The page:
Within a month of visiting the optician she was having surgery to remove a brain tumour.
The optometrist had realised the issue was more serious than an out of date prescription for driving and referred Sarah Cardwell, from Horsforth, to an eye specialist at St James' Hospital before further MRI scans at Leeds General Infirmary confirmed that a craniopharyngioma type tumour was sitting on her optic nerve.
It was operated on and three days before Christmas 2018, Mrs Cardwell was allowed to go home to spend Christmas with her family. However, seven months later the cancer had returned and following a series of surgeries and a bout of meningitis her condition has stabilised with regular treatment and now she is working with the charity, Brain Tumour Research to raise awareness of the disease and to encourage people to take care of eye health - which often reveals early signs of brain tumours.
First confirmed cases of Monkeypox in Leeds
Refugee in Leeds 'considered returning to Ukraine' when faced with five-year wait to for NHS dentist
Leeds Rhinos legend Kevin Sinfield sends special message to 'inspiring' fundraisers ahead of huge walking challenge for Motor Neurone Disease Association
Inspectors at north Leeds care home find ‘unsupervised communal areas’ and patients visiting each other’s rooms uninvited
New mental health rehab centre in Leeds given glowing Care Quality Commission rating
Brain tumours kill more children and adults under the age of 40 than any other cancer yet historically just one per cent of the national spend on cancer research has been allocated to this strand.
"I kept telling myself to make an optician’s appointment but with a busy job and two young daughters, life got in the way and I kept putting it off. I finally went to Specsavers in Guiseley on November 16 2018.
"The optometrist did a series of tests and then tried to see if my sight was improved with various different strengths of corrective lenses. With each different lens she tried, there was no change. She then calmly told me that she was urgently referring me to the eye casualty at St James’s University Hospital.”
When an ophthalmologist carried out a colour-blindness test she didn't get a single answer correct and when he asked other questions about unusual symptoms she realised she had suffered sickness and dizziness that she attributed to anaemia medication and dismissed severe headaches as being tired and over-stretched with a busy work and home life.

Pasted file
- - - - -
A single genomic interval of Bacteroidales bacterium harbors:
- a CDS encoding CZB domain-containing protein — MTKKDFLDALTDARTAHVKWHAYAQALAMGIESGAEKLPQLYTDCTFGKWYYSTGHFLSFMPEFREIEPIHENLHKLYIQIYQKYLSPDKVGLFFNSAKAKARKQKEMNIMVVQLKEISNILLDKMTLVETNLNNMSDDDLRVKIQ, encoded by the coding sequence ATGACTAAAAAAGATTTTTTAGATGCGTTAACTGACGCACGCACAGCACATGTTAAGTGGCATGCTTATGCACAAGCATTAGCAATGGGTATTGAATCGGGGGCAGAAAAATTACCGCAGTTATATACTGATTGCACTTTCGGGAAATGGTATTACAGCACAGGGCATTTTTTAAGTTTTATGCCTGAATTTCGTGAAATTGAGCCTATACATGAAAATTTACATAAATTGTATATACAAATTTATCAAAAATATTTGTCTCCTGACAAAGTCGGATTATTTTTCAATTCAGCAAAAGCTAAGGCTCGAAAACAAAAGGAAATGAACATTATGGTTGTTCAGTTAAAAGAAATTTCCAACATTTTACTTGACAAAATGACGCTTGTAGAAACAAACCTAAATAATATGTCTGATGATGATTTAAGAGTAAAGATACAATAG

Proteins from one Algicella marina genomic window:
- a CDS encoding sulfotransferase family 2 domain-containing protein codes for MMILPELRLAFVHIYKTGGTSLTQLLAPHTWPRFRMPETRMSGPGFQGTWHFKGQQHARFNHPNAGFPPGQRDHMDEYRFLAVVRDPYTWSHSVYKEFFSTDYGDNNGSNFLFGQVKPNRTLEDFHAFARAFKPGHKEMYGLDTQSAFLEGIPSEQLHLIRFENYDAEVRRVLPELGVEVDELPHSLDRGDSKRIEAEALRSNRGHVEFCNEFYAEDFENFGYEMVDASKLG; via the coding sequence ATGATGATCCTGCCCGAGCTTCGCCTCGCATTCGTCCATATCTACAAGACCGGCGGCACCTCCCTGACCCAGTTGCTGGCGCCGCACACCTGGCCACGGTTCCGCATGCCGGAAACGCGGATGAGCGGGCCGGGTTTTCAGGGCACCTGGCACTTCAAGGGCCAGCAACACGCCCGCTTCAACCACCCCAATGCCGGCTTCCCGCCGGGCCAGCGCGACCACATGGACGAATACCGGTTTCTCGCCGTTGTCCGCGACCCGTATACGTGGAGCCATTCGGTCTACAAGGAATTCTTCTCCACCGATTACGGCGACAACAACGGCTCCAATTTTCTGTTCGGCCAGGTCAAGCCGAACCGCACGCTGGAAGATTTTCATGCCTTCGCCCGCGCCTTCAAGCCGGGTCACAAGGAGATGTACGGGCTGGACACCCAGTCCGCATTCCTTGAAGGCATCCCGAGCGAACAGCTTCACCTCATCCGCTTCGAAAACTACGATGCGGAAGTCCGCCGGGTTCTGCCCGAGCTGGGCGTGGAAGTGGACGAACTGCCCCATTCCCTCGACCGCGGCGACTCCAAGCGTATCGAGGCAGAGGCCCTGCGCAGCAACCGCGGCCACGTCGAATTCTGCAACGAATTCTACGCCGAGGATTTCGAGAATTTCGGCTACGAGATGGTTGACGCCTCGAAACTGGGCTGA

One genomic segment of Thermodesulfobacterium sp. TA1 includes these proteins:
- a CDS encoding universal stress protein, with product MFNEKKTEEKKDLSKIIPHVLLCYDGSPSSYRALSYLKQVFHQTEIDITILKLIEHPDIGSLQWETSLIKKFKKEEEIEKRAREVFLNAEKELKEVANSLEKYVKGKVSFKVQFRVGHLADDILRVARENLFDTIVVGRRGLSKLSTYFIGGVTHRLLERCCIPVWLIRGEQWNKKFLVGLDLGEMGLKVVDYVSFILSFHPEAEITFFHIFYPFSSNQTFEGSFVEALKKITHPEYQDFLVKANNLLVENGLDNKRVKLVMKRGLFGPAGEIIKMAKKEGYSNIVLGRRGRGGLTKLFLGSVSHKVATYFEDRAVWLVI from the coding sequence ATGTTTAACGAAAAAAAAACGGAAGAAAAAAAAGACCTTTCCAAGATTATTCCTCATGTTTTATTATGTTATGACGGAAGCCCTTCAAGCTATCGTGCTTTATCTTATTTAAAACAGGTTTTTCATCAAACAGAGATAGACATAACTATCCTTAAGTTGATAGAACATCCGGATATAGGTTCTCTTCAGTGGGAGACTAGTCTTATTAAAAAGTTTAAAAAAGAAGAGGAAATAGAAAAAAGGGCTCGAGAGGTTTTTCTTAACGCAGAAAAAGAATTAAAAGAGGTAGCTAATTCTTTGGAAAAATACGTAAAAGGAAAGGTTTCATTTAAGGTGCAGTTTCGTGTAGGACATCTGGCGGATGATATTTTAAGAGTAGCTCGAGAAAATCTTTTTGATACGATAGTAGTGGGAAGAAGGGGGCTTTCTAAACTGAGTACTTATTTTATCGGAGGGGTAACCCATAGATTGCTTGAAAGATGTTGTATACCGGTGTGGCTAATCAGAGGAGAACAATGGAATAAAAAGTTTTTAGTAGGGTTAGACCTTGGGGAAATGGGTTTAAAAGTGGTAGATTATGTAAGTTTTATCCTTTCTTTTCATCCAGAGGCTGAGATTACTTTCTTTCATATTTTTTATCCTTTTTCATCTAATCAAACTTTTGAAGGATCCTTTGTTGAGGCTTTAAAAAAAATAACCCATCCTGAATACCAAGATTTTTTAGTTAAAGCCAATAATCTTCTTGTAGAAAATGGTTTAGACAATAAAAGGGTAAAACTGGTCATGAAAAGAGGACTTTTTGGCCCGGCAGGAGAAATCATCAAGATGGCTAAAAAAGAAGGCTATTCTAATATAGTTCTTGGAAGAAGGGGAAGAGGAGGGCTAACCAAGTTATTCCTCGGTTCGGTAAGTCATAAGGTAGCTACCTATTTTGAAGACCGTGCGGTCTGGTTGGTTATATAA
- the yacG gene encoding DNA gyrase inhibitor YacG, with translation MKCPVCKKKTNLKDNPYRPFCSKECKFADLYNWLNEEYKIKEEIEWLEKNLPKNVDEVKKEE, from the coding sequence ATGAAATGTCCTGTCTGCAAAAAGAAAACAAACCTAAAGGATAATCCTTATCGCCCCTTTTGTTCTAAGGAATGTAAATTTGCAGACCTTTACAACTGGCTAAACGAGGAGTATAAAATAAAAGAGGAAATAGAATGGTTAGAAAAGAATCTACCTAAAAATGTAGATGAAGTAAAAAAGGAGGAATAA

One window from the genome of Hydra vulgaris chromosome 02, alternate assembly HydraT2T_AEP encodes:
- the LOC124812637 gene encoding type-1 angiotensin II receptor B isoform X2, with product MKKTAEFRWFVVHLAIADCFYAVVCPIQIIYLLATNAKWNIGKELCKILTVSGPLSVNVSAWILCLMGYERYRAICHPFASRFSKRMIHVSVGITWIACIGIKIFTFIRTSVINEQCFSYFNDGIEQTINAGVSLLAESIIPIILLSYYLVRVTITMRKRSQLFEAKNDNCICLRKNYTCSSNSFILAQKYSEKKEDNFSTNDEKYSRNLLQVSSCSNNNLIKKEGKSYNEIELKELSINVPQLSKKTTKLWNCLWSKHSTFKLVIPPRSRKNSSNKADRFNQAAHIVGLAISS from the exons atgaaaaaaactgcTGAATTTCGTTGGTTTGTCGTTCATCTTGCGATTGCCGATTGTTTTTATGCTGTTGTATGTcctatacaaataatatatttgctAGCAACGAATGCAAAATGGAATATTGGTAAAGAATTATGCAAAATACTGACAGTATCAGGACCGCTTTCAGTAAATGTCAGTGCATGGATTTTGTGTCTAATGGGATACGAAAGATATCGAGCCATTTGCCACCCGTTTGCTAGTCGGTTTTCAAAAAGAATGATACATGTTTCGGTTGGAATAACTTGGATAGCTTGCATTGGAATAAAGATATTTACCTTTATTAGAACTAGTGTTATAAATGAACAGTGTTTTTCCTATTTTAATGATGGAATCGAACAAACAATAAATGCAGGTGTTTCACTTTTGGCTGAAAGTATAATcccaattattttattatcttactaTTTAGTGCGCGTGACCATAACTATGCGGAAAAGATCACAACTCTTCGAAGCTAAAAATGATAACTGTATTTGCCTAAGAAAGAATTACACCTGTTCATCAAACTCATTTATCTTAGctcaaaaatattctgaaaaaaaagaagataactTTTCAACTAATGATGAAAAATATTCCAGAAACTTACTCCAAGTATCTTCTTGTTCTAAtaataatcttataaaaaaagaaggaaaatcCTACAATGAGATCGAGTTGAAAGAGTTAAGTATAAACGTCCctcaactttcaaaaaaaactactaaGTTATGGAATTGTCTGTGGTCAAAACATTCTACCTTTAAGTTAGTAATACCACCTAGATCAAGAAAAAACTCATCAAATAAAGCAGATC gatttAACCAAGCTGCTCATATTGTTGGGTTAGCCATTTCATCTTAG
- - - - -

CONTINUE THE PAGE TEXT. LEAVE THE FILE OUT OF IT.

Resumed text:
Scans at LGI revealed the craniopharyngioma, sitting on her optic nerve.
She said: “I was utterly shocked when Mr Phillips said he wanted to operate the following morning, if at all possible. The urgency of it all was alarming.”
In June 2020 she woke up one day with tingling in her eye and knew the cancer was back. The following month she underwent a second brain surgery to treat the regrowth. Upon being discharged she suffered a cerebrospinal fluid (CSF) leak and contracted meningitis and needed two further gruelling surgeries to fix the leak.
Now she is having annual MRI scans and her tumour remains stable. In September 2020, she and her family took part in the Brain Tumour Research Walk of Hope, raising nearly £700 for the charity and says that visit to the optician saved her life.
She said: “I put off going to the optician for ages. Now, I’m much more aware that a problem with your eyesight might be an indication of something serious. With hindsight, I wish I’d gone to Specsavers sooner. I’ve no doubt that that routine check-up saved my life.
“After my surgery, I went back to the optician with a card and flowers, to say thank you for my quick referral to hospital. Even though it was scary at the time, without my urgent appointment, my brain tumour diagnosis may have come too late and the consequences don’t bear thinking about.”
National Eye Health Awarenes week takes place from September 20 to 26 and aims to inspire and educate people on the importance of eye health and why they should go for regular sight tests.